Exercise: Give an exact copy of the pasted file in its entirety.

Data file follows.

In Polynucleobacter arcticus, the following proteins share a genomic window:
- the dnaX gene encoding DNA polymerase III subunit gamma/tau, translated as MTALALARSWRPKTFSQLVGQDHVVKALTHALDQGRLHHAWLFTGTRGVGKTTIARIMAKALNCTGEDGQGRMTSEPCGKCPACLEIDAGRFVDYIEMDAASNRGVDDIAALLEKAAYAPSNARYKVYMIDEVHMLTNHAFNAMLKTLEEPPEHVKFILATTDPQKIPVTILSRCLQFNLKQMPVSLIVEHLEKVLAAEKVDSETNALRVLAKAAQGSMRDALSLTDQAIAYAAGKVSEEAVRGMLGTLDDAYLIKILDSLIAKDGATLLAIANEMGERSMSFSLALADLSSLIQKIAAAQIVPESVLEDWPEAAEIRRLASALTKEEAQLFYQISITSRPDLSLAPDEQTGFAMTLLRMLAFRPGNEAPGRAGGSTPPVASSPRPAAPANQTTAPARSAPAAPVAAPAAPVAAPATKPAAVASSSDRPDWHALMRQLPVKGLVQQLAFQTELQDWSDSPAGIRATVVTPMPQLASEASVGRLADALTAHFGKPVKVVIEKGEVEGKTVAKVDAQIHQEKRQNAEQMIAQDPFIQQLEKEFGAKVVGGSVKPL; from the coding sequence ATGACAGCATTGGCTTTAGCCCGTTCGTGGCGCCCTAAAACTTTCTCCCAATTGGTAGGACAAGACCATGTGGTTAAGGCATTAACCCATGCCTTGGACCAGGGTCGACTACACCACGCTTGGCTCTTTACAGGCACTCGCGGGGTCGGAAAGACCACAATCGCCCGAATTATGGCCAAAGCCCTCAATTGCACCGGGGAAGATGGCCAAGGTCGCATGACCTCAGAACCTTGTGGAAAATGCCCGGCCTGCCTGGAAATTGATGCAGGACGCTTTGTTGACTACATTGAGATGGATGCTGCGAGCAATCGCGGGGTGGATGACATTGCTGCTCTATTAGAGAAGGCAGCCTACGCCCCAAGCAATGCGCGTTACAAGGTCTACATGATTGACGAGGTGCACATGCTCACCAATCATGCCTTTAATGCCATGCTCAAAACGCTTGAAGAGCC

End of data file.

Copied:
In Polynucleobacter arcticus, the following proteins share a genomic window:
- the dnaX gene encoding DNA polymerase III subunit gamma/tau, translated as MTALALARSWRPKTFSQLVGQDHVVKALTHALDQGRLHHAWLFTGTRGVGKTTIARIMAKALNCTGEDGQGRMTSEPCGKCPACLEIDAGRFVDYIEMDAASNRGVDDIAALLEKAAYAPSNARYKVYMIDEVHMLTNHAFNAMLKTLEEPPEHVKFILATTDPQKIPVTILSRCLQFNLKQMPVSLIVEHLEKVLAAEKVDSETNALRVLAKAAQGSMRDALSLTDQAIAYAAGKVSEEAVRGMLGTLDDAYLIKILDSLIAKDGATLLAIANEMGERSMSFSLALADLSSLIQKIAAAQIVPESVLEDWPEAAEIRRLASALTKEEAQLFYQISITSRPDLSLAPDEQTGFAMTLLRMLAFRPGNEAPGRAGGSTPPVASSPRPAAPANQTTAPARSAPAAPVAAPAAPVAAPATKPAAVASSSDRPDWHALMRQLPVKGLVQQLAFQTELQDWSDSPAGIRATVVTPMPQLASEASVGRLADALTAHFGKPVKVVIEKGEVEGKTVAKVDAQIHQEKRQNAEQMIAQDPFIQQLEKEFGAKVVGGSVKPL; from the coding sequence ATGACAGCATTGGCTTTAGCCCGTTCGTGGCGCCCTAAAACTTTCTCCCAATTGGTAGGACAAGACCATGTGGTTAAGGCATTAACCCATGCCTTGGACCAGGGTCGACTACACCACGCTTGGCTCTTTACAGGCACTCGCGGGGTCGGAAAGACCACAATCGCCCGAATTATGGCCAAAGCCCTCAATTGCACCGGGGAAGATGGCCAAGGTCGCATGACCTCAGAACCTTGTGGAAAATGCCCGGCCTGCCTGGAAATTGATGCAGGACGCTTTGTTGACTACATTGAGATGGATGCTGCGAGCAATCGCGGGGTGGATGACATTGCTGCTCTATTAGAGAAGGCAGCCTACGCCCCAAGCAATGCGCGTTACAAGGTCTACATGATTGACGAGGTGCACATGCTCACCAATCATGCCTTTAATGCCATGCTCAAAACGCTTGAAGAGCC